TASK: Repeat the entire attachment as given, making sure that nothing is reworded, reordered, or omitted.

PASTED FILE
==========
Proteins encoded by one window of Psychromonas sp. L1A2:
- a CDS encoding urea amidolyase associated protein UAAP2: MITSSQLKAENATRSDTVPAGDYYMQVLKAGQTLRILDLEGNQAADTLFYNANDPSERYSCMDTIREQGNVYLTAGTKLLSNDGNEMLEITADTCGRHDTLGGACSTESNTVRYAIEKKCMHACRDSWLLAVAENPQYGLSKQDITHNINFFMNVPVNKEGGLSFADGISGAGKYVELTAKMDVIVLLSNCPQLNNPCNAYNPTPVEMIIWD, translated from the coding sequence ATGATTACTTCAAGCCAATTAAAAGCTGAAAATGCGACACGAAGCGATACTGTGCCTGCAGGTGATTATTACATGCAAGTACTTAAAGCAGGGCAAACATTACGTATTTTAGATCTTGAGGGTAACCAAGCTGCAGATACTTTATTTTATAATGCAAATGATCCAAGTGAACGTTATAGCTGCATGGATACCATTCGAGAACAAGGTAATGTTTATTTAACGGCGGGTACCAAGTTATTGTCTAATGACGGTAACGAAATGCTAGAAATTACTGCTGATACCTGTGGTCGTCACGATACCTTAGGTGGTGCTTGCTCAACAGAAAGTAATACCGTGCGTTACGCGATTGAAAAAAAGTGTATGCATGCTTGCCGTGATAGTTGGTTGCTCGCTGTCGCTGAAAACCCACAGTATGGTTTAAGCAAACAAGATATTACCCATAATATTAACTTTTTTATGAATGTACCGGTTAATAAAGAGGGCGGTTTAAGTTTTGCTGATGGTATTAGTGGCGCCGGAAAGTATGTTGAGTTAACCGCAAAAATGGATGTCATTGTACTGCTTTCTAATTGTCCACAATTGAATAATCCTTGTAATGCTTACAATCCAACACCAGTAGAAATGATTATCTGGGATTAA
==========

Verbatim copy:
Proteins encoded by one window of Psychromonas sp. L1A2:
- a CDS encoding urea amidolyase associated protein UAAP2: MITSSQLKAENATRSDTVPAGDYYMQVLKAGQTLRILDLEGNQAADTLFYNANDPSERYSCMDTIREQGNVYLTAGTKLLSNDGNEMLEITADTCGRHDTLGGACSTESNTVRYAIEKKCMHACRDSWLLAVAENPQYGLSKQDITHNINFFMNVPVNKEGGLSFADGISGAGKYVELTAKMDVIVLLSNCPQLNNPCNAYNPTPVEMIIWD, translated from the coding sequence ATGATTACTTCAAGCCAATTAAAAGCTGAAAATGCGACACGAAGCGATACTGTGCCTGCAGGTGATTATTACATGCAAGTACTTAAAGCAGGGCAAACATTACGTATTTTAGATCTTGAGGGTAACCAAGCTGCAGATACTTTATTTTATAATGCAAATGATCCAAGTGAACGTTATAGCTGCATGGATACCATTCGAGAACAAGGTAATGTTTATTTAACGGCGGGTACCAAGTTATTGTCTAATGACGGTAACGAAATGCTAGAAATTACTGCTGATACCTGTGGTCGTCACGATACCTTAGGTGGTGCTTGCTCAACAGAAAGTAATACCGTGCGTTACGCGATTGAAAAAAAGTGTATGCATGCTTGCCGTGATAGTTGGTTGCTCGCTGTCGCTGAAAACCCACAGTATGGTTTAAGCAAACAAGATATTACCCATAATATTAACTTTTTTATGAATGTACCGGTTAATAAAGAGGGCGGTTTAAGTTTTGCTGATGGTATTAGTGGCGCCGGAAAGTATGTTGAGTTAACCGCAAAAATGGATGTCATTGTACTGCTTTCTAATTGTCCACAATTGAATAATCCTTGTAATGCTTACAATCCAACACCAGTAGAAATGATTATCTGGGATTAA